(Like to the lark at break of day arising)
From sullen earth sings hymns at heaven’s gate,
For thy sweet love rememb’red such wealth brings,
That then I scorn to change my state with kings.

It has style, certainly, but every line has a purpose and conveys some idea. The Bard isn’t just trying to overwhelm you with spectacle. This applies even to didactic poetry, like Alexander Pope’s “A Little Learning,” which I discussed recently. At a glance it appears a bit wordy, and what purpose does the verse actually serve? Couldn’t he have conveyed his idea at least as well in prose?

I suspect not. It may have been as clear, but the reason we remember Pope’s advice at all is because it is set in verse. “A little learning is a dang’rous thing; / Drink deep, or taste not the Pierian spring.” Socrates probably would not have been terribly impressed; we may remember in Protagoras he was rather critical of the didactic use of poetry, even from a poet of Simonides’ fame and excellence. Nonetheless, I do part from Socrates on this point.

One thing I’m unsure of is how much Socrates expects from common people. Very few can engage an idea directly, for any of several different reasons. Perhaps we don’t have the time, or the opportunity, or maybe biases we aren’t necessarily even aware of get in the way, or maybe we simply lack the intelligence. Plato himself is one of a handful of authors who I can tell is far more intelligent and educated than I am, so I occasionally wonder if I am following these dialogues as he intended.

I should note that rhetoric rarely helps matters, but there are a few exceptions. If I may bring in contemporary matters, writer Mencius Moldbug’s verbose prose is effective precisely because it is not direct, because if he gave the game away too soon then much of his audience would recognise his opinions as thought crimes and mentally shut him out. Here, rhetoric is not only an aid to helping a reader arrive at truth, but necessary for it. Pope’s poem above may be another example.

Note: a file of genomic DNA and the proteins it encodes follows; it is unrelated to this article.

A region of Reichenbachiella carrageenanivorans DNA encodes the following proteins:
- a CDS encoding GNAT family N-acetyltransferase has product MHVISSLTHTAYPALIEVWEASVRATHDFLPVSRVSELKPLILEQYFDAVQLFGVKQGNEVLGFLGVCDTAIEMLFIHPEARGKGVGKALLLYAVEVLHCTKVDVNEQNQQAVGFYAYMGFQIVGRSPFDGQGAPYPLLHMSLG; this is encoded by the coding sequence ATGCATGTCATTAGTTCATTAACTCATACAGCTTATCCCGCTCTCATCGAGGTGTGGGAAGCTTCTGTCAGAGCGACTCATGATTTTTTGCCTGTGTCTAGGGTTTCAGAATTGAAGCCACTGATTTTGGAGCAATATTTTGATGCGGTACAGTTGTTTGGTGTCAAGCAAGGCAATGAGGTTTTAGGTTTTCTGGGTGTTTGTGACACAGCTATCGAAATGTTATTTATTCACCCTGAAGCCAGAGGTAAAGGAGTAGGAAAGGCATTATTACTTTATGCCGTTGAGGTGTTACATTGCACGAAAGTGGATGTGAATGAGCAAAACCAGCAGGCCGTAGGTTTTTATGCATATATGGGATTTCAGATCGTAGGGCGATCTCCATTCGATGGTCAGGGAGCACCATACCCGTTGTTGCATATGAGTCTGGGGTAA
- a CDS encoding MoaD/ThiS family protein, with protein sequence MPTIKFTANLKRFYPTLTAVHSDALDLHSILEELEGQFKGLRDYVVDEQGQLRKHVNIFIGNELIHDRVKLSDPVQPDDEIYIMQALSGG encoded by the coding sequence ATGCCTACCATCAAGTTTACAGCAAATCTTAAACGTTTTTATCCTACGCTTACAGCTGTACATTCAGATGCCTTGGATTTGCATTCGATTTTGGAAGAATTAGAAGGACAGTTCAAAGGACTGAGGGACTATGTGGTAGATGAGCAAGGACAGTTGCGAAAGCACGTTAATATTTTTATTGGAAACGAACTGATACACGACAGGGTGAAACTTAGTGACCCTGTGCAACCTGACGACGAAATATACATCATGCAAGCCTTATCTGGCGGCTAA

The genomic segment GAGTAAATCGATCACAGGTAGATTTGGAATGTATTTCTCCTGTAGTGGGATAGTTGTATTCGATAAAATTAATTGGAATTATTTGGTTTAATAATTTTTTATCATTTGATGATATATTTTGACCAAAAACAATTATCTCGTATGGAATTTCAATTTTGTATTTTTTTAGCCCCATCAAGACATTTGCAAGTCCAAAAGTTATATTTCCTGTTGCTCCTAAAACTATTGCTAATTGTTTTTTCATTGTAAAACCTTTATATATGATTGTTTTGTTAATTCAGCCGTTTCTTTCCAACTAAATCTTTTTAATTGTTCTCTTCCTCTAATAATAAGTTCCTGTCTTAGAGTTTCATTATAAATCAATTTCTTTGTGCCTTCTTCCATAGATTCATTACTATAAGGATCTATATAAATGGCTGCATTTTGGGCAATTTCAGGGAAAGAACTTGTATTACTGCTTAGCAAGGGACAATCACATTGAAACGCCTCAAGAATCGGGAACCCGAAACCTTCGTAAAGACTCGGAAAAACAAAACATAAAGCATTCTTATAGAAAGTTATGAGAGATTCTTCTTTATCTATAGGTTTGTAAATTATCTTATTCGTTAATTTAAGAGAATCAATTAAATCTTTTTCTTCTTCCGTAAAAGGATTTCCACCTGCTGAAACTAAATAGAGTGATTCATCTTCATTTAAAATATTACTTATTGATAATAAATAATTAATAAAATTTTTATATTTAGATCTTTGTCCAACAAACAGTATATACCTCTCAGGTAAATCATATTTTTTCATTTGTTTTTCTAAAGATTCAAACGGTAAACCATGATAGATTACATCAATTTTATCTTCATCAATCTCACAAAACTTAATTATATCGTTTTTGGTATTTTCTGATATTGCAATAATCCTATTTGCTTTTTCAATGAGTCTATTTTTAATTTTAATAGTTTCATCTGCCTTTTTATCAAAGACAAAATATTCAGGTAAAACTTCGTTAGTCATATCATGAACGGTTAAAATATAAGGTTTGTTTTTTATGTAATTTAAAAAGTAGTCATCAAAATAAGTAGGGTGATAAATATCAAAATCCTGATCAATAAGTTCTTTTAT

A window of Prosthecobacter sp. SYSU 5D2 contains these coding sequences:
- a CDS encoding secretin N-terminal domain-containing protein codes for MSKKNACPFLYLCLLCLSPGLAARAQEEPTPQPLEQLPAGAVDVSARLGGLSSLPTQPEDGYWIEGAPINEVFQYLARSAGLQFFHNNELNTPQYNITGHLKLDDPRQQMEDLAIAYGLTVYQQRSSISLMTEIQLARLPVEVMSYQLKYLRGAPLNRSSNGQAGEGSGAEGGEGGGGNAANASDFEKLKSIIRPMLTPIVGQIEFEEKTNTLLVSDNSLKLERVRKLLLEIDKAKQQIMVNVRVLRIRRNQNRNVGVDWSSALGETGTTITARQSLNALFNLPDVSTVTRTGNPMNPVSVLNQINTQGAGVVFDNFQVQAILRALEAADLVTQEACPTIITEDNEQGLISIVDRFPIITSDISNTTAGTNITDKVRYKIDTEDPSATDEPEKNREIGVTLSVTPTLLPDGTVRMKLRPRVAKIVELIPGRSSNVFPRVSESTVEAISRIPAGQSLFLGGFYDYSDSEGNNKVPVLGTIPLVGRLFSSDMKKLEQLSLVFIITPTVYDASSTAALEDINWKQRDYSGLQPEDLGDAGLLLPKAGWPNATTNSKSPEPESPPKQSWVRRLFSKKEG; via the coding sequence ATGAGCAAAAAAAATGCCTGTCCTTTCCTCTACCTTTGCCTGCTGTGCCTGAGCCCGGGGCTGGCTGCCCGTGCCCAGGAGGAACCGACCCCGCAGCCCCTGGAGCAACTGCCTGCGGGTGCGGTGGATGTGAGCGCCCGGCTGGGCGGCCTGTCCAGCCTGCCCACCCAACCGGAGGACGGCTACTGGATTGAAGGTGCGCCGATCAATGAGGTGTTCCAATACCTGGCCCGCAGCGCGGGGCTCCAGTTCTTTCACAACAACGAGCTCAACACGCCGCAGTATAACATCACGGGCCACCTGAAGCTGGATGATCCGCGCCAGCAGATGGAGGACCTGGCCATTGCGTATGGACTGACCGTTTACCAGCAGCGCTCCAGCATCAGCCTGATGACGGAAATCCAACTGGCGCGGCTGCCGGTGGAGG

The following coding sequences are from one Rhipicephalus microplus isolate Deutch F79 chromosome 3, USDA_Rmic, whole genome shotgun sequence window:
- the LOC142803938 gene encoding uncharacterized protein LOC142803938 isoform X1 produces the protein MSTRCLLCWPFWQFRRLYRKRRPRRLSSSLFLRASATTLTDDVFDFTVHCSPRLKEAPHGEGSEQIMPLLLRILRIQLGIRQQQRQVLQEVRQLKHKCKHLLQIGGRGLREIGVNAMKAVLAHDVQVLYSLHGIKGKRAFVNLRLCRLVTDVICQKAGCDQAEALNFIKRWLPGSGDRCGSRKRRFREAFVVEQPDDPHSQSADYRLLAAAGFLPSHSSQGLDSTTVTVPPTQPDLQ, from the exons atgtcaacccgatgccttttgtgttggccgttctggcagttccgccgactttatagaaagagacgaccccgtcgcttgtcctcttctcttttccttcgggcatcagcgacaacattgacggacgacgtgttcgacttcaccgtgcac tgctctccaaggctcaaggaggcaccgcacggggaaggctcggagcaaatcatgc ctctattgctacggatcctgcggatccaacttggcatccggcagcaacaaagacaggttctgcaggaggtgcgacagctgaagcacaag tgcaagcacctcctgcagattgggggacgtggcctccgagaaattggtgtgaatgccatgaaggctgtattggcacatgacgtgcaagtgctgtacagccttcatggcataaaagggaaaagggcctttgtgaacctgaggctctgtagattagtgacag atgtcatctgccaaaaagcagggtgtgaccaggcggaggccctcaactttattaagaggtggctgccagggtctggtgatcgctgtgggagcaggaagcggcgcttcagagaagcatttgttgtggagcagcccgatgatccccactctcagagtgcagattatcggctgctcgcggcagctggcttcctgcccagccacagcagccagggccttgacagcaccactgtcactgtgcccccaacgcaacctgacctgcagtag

One workaround is for the dull, the partisan, and poor students generally not to engage in philosophy at all. However, as much as we may urge such people not to taste the Pierian Spring, there’s also no way to stop them. The best we can do is keep them out of important public positions and thereby ensure that they remain merely nuisances to their friends and family, and not public liabilities. What of ourselves, though? It’s difficult to make an unbiased assessment of one’s own intellectual ability. We tend either to arrogance and think of ourselves too highly, or to be overly aware of our faults and fall victim to impostor syndrome if we take on a major project. I suppose one answer is to find a good teacher, but the difficulties attendant on that I’ve already talked about when discussing Protagoras.

 

Now, believe it or not, this dialogue is currently less than half over. Still to be discussed are why tyrants and orators are unhappy, why a punished criminal is happier than one who remains uncaught, and whether rhetoricians improve their audience. Most of it, though, is an exercise in frustration, because it’s mostly between Socrates and the intractable Callicles, who begins his part of the dialogue hostile and, when he finds himself unable to refute Socrates, absolutely refuses to give straight answers to any of Socrates’ questions. I think, though, that this question of rhetoric is the most interesting and relevant part of the work, so I will leave it here and encourage you to read the dialogue for yourself. Next up, we’ll revisit our friend Hippias, of Greater Hippias fame, in the Lesser Hippias.